New York Mets Going All-In on Yoenis Cespedes Is a Mistake

The New York Mets continue to confound and contradict themselves with team-building strategies that result in them taking one step forward and two steps back nearly every time they make a move. And it looks like they may be doing it again.

Over the years, the New York Mets have rightly developed a reputation for being one of the cheapest spending teams in all of baseball for a team that operates in a market with 24 million potential fans in the surrounding area.

Mets Have Made Mistakes Before

And more to the point, when they have decided to spend a few bucks, the results have usually been painful, and sometimes even embarrassing. Examples abound, but let’s start with David Wright‘s contract. $138 million over eight years signed back in 2013 with $67 million of that still due. To be fair, the Mets could not have foreseen that his body would fall apart and his future would remain suspect, but it still has to count as a result of one of their signings.

Not so easily dismissed, however, would be a contract like the one given to Bobby Bonilla that pays him $1 million and change yearly through 2035. And get this, the last time Bobby Bonilla swung a bat for the Mets was in 1999.

Or how about the deal they worked out for Jason Bay, who hit like Babe Ruth in Pittsburgh and Boston, but could only manage 26 home runs in his three forgettable years with the Mets? On this deal, the Mets were forced to buy out the remaining three years for $21 million.

Another of Their Patented Mistakes Is Looming

That was the past and now we have the present with Yoenis Cespedes, who is reportedly the most sought after power bat available at the moment, and who is looking to get paid handsomely for the privilege of his services.

How much? Well, apparently the sky’s the limit but it’s going to take nine figures and a multi-year deal to play in his ballpark. And remember, this is the same man who bounced around with a reputation for being “disgruntled” from team to team until he, if we are to believe him, found the promised land with the Mets.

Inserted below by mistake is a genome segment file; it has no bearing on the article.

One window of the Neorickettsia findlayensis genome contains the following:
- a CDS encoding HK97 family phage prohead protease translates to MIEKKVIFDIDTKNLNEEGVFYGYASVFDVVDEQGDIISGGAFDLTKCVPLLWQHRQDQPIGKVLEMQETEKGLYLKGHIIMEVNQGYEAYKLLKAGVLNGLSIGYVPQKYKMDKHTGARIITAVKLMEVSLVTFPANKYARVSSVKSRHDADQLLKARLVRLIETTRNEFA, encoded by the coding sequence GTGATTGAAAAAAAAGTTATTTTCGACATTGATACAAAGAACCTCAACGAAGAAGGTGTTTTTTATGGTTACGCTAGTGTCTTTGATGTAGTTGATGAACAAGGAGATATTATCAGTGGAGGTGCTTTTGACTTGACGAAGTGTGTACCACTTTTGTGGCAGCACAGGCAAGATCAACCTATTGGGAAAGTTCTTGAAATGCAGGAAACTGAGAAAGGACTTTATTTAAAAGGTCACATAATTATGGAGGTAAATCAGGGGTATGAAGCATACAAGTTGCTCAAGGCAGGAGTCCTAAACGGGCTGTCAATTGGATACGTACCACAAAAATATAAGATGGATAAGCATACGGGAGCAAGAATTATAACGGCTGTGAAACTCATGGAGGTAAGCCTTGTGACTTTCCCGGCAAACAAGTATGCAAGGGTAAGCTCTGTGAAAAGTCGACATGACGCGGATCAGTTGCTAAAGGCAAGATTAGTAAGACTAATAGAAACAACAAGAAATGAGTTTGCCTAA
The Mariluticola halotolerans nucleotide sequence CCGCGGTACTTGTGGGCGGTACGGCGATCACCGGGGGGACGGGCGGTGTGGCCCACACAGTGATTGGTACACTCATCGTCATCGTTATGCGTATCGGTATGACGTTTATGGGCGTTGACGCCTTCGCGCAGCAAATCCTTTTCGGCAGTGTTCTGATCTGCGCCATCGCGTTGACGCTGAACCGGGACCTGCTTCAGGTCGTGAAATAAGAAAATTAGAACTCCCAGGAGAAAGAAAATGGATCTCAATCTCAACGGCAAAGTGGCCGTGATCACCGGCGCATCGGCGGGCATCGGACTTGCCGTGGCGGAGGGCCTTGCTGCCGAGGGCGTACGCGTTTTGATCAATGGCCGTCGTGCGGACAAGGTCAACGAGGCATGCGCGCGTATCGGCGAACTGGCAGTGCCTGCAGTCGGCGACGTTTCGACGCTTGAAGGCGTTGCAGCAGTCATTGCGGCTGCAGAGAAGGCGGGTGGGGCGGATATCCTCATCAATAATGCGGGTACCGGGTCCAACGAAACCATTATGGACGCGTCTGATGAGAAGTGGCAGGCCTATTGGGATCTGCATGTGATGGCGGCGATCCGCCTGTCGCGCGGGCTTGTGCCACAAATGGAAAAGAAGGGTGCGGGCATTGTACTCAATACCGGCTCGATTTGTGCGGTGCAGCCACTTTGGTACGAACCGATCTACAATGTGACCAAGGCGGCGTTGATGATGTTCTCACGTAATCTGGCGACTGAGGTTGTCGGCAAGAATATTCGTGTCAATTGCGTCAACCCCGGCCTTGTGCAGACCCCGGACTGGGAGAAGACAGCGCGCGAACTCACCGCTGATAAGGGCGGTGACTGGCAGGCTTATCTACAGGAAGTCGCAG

Couple that with the fact that he is in the final year of what most consider a player’s prime years (26-31) and you have the makings of a train wreck waiting to happen. Besides, how bad do the Mets really need him?

Because unless Jay Bruce has told the Mets that he hates New York and he hates the Mets and you just gotta trade me, they have a power bat already, and a relatively cheap one at that. And they have a couple more in Curtis Granderson, who hit 30 homers last season, and Lucas Duda, who’s coming back from injury and has demonstrated 25-30 home run capability. Granted, they’re all left-handed hitters. But the last time I checked, you don’t get a bonus for hitting a home run right-handed.

Plus, consider that the Mets finished with the fifth highest home run total last season at the same time the Chicago Cubs finished at number 13 and the Cleveland Indians number 18 on the list. And I think I remember both teams being in the World Series.

The Mets Have Other Choices

The Mets have other choices they could make and other directions they could go, if they wanted to. A move to sign Dexter Fowler makes sense for the Mets who need a leadoff hitter with some pop. $60 million over four years sounds a lot better than $180 million over eight, too.

And the only thing holding up that signing, as well as others, is (you guessed it) Yoenis Cespedes. I wrote about the same thing the other day when I thought that Sandy Alderson was asleep at the wheel when the Braves stole Bartolo Colon right from under his nose, because he’s posturing the Mets in a wait-and-see approach when no one else seems to be doing the same.

Look, I live in upstate New York and I like the Mets. And I root for them. But at the same time, it can be frustrating as hell to follow them and see them constantly shooting themselves in the foot. And there’s a good chance they could be doing it again with Cespedes.

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